A major study released this month warned that fetuses and babies who come in contact with naled, the hotly debated organophosphate pesticide Miami-Dade County uses to kill mosquitoes, could actually develop motor-skill issues as they get older. The study adds to the growing pile of research that suggests organophosphate pesticide exposure can cause motor-skill issues: Multiple studies over years have shown that Florida farmworkers who came in regular contact with organophosphates (which basically work like extremely low-grade versions of sarin gas) developed vision issues and problems with fine-motor-skills.
Despite this, the county and state say naled is still the most effective pesticide they can use to quickly knock down mosquito infestations. In fact, the county's Department of Solid Waste Management says its planes will spray more naled over huge portions of southern Miami-Dade County early this Monday morning. The planes could fly anywhere from 12:01 a.m. Monday, through 5 in the morning.
The county says it's not spraying to knock down Aedes aegypti mosquitoes that carry the Zika virus and other tropical diseases — instead, the government is just spraying to kill the Black Salt Marsh mosquito population, which swarms this time every year in South Florida. Those bugs are mostly just annoying.
According to a map the county has released, coastal communities including Homestead, Florida City, the Redlands, West Kendall, Cutler Bay, Palmetto Bay, Pinecrest, South Miami, Coral Gables, and the City of Miami:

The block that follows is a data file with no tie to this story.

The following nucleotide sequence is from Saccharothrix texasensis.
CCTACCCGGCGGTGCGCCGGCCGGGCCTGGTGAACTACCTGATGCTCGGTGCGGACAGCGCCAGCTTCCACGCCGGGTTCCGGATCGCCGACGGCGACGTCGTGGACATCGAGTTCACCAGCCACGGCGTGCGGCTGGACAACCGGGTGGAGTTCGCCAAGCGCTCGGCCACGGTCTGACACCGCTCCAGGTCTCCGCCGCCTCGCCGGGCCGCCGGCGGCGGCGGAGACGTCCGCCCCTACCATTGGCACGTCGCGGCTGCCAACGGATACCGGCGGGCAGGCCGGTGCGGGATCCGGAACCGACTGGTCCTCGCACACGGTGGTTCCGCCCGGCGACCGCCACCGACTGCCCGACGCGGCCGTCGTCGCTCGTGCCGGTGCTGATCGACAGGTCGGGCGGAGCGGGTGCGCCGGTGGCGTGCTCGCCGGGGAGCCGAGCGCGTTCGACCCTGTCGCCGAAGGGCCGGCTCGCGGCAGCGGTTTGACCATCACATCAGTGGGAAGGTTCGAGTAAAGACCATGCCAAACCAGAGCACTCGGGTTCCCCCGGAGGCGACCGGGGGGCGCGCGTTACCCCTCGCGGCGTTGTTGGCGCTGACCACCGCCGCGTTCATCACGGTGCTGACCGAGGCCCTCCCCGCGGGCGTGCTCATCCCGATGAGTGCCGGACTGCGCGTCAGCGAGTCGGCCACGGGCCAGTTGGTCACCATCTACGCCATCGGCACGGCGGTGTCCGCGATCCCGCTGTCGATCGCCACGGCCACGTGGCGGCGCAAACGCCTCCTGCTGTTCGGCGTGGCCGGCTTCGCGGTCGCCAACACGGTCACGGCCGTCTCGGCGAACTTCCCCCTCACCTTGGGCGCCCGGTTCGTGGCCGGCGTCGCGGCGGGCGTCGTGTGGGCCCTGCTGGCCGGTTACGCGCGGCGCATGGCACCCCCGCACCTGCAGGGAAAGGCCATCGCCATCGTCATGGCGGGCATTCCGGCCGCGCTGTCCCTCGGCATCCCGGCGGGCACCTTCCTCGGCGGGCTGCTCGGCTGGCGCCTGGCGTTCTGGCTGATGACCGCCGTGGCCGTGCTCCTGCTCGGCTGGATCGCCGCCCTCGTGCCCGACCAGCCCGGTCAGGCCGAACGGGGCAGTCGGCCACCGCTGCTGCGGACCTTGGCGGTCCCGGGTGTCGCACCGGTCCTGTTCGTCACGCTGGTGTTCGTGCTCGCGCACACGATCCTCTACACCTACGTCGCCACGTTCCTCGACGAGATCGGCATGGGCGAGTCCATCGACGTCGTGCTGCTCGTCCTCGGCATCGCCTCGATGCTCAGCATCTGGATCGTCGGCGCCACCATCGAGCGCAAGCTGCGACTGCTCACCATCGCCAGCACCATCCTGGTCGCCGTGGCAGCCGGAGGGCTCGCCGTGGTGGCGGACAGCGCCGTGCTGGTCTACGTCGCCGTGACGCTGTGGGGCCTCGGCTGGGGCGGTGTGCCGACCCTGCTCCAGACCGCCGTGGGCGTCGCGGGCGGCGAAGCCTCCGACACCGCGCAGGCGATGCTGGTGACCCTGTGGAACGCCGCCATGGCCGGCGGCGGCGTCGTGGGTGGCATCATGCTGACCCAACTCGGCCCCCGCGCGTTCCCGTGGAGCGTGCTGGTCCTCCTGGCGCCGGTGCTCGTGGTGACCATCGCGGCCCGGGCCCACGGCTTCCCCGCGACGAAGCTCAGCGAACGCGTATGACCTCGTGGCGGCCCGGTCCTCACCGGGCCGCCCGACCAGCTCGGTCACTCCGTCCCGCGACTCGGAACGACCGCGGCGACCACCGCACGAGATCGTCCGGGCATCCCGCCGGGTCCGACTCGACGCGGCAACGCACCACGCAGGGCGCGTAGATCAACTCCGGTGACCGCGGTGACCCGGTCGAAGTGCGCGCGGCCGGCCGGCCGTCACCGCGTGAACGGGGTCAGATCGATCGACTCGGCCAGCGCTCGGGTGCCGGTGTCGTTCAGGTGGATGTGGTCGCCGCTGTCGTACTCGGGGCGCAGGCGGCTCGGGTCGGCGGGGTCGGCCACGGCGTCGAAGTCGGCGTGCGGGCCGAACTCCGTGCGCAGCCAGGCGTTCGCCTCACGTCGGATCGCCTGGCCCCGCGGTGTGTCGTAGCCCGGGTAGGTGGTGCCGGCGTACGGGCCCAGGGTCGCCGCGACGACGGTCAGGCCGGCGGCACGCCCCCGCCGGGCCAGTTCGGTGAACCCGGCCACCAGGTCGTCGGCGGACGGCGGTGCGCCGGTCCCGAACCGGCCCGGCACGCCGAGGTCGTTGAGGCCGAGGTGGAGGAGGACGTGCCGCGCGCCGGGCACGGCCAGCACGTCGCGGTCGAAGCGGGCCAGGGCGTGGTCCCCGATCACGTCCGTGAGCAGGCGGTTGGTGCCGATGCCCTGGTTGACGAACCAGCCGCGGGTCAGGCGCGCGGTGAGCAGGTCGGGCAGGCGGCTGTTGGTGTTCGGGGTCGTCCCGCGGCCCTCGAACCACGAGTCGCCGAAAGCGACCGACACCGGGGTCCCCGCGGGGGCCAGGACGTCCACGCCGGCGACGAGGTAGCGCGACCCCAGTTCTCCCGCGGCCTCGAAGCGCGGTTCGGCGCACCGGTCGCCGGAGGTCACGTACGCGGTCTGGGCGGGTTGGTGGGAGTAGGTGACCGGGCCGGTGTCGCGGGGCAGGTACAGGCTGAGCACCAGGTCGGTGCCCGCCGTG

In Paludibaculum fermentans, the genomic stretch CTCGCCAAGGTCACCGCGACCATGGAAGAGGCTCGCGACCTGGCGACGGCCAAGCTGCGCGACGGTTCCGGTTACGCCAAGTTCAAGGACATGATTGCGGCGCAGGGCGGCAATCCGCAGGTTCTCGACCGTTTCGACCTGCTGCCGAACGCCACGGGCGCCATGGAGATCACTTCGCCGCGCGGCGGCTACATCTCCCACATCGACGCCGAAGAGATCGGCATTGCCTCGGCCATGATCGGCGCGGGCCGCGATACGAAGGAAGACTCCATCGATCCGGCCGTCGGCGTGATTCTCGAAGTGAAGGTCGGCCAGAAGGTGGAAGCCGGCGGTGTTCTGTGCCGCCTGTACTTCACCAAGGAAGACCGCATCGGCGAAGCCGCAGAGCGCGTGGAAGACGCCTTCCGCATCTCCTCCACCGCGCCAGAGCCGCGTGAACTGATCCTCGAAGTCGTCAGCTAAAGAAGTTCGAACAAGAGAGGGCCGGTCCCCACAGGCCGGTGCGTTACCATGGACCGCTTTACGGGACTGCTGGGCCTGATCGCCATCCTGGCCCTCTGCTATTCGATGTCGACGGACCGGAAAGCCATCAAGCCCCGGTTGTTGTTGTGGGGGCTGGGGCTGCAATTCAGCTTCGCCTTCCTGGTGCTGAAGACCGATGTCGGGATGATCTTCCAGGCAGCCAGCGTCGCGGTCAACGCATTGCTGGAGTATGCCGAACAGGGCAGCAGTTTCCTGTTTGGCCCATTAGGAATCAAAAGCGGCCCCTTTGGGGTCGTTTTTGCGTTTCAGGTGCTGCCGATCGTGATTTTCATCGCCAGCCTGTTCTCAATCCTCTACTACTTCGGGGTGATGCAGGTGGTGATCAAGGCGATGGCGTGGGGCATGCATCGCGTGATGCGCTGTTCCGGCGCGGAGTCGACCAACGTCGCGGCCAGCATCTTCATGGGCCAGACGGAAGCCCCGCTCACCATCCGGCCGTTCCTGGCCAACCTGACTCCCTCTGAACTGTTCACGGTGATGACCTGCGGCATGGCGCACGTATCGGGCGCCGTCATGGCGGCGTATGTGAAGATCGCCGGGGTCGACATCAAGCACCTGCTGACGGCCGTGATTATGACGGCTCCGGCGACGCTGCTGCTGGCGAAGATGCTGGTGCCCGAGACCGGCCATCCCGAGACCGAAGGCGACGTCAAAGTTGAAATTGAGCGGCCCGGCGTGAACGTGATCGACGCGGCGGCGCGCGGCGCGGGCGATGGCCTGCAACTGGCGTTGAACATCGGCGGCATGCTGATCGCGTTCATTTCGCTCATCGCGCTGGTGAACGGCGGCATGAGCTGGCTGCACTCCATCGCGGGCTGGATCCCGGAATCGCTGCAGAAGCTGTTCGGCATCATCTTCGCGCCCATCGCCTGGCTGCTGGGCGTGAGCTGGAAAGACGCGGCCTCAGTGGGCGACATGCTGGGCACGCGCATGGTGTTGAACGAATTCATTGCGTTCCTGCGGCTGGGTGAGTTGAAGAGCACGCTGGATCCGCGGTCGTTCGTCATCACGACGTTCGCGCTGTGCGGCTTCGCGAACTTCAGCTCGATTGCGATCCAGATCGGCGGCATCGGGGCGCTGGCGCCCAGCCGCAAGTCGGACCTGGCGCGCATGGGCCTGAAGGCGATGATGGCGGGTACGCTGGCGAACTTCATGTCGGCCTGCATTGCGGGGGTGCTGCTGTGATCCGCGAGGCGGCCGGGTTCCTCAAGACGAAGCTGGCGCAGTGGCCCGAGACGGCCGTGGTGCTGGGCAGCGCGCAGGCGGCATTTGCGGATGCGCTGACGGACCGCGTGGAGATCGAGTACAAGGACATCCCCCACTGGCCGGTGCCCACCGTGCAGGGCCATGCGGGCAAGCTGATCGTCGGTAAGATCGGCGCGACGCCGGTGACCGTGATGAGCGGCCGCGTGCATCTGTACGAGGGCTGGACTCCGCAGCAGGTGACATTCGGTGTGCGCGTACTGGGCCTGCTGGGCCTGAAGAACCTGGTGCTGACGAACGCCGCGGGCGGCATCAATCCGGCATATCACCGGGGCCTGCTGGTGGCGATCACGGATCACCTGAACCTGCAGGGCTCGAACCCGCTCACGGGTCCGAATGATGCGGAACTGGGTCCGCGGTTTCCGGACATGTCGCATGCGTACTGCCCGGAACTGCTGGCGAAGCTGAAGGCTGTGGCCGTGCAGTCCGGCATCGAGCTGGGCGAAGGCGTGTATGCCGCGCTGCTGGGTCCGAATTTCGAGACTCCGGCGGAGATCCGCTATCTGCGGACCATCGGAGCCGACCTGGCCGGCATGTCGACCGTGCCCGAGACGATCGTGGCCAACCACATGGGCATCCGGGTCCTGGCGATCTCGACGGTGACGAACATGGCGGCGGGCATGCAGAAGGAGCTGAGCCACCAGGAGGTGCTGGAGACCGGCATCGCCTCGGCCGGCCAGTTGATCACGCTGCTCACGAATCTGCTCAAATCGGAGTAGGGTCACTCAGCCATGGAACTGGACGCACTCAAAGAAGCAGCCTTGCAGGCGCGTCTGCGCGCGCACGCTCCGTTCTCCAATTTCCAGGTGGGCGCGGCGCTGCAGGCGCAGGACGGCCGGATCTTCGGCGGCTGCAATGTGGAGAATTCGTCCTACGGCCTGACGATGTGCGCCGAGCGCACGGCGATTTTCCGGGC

The area scheduled to get fogged with insecticides is virtually identical to the county's last scheduled spraying mission, which was originally planned for Thursday, June 15, before poor weather delayed the mission.
Independent pesticide experts have told New Times that people living under the spray zones should remain indoors while the planes fly overhead, and pets and children's toys should be brought inside as well. It's best to wipe down any equipment that stayed outside during the spray mission afterwards.
Given the fact that aerial spraying kills bees, butterflies, other pollinators, and can kill fish and birds, in addition to harming humans, numerous environmentalists have objected to the pesticide's use. Naled is also banned in Europe due to what regulators there dubbed an "unacceptable risk" to human health.
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The City of South Miami is backing a plan to test out the bacteria Wolbachia, which can kill off future generations of Zika-carrying Aedes aegypti mosquitoes. Tom Frieden, the director of the U.S. Centers for Disease Control and Prevention, has said that a vaccine is likely the best way to inoculate Miami-Dade against Zika, but it will likely take researchers a handful of years to develop a working version.
A different organophosphate (which Miami-Dade does not spray aerially over towns) is also in the news this week: The Environmental Protection Agency had planned to ban an organophosphate called chlorpyrifos, which is also demonstrably harmful to children. The EPA then backed off that plan after President Trump's EPA Director, Scott Pruitt, had a closed-door meeting with Dow Chemical, which manufactures the pesticide.
Miami-Dade County is tallying up any thoughts or complaints about the spraying — send them a note at firstname.lastname@example.org.